By Jean Rydberg
Canon has introduced such an incredibly powerful line of compact mirrorless cameras over the past year, including the EOS R7, R10, and R50. At the same time, they’re aggressively expanding their RF-mount lens line up. One of the lenses I have been most excited about shooting underwater is the Canon RF 85mm f/2 Macro IS STM. I just got back from a week in the Bahamas with it and I’m going to run through what I liked and what I didn’t like.
Watch the video or scroll down to read more.
Don't miss content like this, subscribe to our YouTube channel today.
85mm Macro: A lens for land or sea
Let me start out by saying that I am not really a macro shooter. If you’ve read my articles on the website, you know that I usually prefer to shoot wide angle video. But I have been intrigued by the 85mm. Typically you think of 85mm as a portrait lens, so it was interesting that Canon added the close-focus macro capabilities. I’m often looking for gear that will be just as useful on the surface as it is underwater, and I found this particular combination to be really compelling. If you enjoy shooting family members or even weddings and events, this lens will be something you will want to use in between dive trips.
My time underwater is limited, so it's great when my photo equipment can do dual-duty topside. The 85mm is a classic portrait focal length with good background bokeh when shooting wide open at f/2.
Usually for macro photography we reach for the Canon RF 100mm f/2.8L Macro lens which typically retails between $1200-1300 here in the US. The 85mm Macro is less than half the price. Note that this is designated as a macro lens but does not provide 1:1 magnification. It is a 1:2 magnification ratio meaning it reproduces objects at half-size. That’s about 3 times the magnification of the 18-45mm kit lens, but less than the 1.4 times magnification of the Canon RF 100mm Macro.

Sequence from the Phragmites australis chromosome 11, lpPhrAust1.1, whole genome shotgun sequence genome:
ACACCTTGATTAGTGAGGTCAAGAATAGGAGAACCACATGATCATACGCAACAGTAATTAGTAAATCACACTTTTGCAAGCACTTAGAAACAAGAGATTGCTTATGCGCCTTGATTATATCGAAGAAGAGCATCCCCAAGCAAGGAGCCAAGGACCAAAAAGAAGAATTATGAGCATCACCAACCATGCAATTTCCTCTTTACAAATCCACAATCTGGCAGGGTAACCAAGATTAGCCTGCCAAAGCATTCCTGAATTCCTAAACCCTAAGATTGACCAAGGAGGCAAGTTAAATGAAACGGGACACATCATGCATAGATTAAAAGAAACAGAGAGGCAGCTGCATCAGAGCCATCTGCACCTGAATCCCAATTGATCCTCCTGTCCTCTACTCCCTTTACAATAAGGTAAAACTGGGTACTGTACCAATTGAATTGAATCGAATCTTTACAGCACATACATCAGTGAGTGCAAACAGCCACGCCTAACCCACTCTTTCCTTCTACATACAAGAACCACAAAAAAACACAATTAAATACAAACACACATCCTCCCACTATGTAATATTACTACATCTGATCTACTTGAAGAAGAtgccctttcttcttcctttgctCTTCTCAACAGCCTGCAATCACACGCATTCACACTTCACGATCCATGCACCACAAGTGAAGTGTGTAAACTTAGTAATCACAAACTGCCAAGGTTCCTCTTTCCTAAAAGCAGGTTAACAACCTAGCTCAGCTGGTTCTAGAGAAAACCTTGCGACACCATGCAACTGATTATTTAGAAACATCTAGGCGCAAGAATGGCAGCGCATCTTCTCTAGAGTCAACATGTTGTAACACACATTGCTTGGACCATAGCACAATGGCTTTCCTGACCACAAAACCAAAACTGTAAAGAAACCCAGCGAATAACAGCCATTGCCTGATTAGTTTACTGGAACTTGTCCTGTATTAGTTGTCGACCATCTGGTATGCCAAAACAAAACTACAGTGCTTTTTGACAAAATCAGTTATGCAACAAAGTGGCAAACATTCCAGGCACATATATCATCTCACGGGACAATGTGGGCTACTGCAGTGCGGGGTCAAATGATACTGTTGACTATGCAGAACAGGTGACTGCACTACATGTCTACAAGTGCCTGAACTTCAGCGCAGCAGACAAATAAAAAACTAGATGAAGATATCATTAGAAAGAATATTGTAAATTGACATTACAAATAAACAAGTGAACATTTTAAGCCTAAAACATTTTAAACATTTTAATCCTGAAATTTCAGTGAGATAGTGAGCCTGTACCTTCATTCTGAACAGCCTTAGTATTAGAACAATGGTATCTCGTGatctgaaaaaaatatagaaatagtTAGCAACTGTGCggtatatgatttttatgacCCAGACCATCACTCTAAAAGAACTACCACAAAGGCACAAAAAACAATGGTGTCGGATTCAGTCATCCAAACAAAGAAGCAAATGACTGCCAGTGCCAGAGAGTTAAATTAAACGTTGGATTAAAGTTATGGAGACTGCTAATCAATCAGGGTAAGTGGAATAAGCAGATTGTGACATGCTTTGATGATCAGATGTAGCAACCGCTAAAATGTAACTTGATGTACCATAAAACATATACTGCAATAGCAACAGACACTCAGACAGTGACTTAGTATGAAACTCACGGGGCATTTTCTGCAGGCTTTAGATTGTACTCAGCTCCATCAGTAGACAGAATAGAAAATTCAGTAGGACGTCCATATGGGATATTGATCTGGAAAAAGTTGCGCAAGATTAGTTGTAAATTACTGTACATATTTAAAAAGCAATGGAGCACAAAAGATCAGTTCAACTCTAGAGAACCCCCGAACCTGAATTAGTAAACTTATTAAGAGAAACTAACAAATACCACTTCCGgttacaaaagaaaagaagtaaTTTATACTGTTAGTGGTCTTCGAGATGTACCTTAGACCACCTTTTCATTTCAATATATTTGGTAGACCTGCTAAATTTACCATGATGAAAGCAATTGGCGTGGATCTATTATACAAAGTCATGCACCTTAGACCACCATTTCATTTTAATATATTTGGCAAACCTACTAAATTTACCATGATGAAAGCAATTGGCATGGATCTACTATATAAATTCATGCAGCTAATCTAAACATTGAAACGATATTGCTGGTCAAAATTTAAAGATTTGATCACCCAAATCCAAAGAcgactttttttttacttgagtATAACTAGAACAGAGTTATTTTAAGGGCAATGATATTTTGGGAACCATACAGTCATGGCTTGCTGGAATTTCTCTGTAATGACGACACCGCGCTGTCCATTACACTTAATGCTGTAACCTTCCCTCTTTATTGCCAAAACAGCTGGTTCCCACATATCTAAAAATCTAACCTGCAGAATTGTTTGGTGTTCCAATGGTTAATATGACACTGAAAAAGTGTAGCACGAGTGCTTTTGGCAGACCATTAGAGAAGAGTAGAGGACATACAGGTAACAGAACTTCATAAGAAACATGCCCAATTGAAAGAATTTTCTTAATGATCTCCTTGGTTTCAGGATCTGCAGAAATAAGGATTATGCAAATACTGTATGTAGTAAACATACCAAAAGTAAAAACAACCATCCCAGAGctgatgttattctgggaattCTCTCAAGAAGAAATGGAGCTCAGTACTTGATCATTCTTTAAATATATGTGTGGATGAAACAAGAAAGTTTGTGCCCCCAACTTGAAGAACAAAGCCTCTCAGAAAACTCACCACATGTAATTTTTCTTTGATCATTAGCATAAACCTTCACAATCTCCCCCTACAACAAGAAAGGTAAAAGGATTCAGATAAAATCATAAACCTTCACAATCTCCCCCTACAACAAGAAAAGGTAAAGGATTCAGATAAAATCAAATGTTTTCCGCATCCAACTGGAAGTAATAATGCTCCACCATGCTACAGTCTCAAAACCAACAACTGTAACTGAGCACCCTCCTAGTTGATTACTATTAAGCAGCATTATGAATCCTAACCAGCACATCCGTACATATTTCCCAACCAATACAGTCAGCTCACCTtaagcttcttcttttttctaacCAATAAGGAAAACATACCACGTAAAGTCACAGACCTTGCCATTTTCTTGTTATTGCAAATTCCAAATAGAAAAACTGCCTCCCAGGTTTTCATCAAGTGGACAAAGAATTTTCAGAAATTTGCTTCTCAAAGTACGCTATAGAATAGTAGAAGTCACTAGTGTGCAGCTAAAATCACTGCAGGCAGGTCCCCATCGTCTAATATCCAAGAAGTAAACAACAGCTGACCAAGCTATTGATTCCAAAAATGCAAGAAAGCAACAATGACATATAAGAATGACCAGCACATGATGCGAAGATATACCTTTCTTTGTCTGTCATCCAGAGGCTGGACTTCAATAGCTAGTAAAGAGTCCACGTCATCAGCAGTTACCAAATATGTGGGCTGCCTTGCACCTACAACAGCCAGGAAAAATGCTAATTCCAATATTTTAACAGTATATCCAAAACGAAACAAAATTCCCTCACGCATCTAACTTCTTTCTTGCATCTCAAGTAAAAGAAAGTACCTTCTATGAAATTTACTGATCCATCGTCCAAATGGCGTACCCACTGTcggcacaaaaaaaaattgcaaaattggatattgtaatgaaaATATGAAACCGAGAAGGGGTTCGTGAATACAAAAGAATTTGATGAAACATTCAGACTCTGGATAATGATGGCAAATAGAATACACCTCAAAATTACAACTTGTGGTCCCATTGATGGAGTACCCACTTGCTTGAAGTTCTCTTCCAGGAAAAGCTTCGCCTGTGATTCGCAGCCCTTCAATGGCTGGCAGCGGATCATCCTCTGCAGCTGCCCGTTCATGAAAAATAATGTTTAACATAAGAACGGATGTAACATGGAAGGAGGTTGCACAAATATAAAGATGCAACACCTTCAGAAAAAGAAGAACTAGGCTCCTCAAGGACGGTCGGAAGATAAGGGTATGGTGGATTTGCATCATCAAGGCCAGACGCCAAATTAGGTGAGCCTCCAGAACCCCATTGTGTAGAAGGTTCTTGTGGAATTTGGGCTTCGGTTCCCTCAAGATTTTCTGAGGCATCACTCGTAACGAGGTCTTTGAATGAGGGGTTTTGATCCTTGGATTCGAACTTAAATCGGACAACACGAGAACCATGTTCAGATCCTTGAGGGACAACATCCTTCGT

A Lego® shark shot from 20" (.5m) on a Canon R7 camera body. The advantage of the longer macro lens is clear when shooting small stuff underwater.
This affects how big the object will appear in your frame when you take a photo. I found that the magnification ratio of the 85mm was perfectly adequate when combined with the crop of an APS-C sensor and the inherent magnification of a flat port underwater. And unless your primary purpose is to enter a photo contest, you can always crop to your heart’s desire in post production.
Depending on how you say it, the difference between the macro magnification can sound like a lot or a little. In real-world shooting you can shoot the same size stuff with either the 85mm or the 100mm. Both photos taken with a Canon R7 at a distance of 20" (.5m) from the subject.
My primary reason for shooting a compact mirrorless camera underwater is the smaller size of the system. The RF 85mm is about half a pound lighter and 2 inches shorter than the RF 100mm. Now if you haven’t shot a longer macro lens before, don’t be surprised that the 85mm is not exactly lightweight. The lens is 17.6 ounces, 3 inches (7.6cm) in diameter, and just over 3.5 inches (8.89cm) long.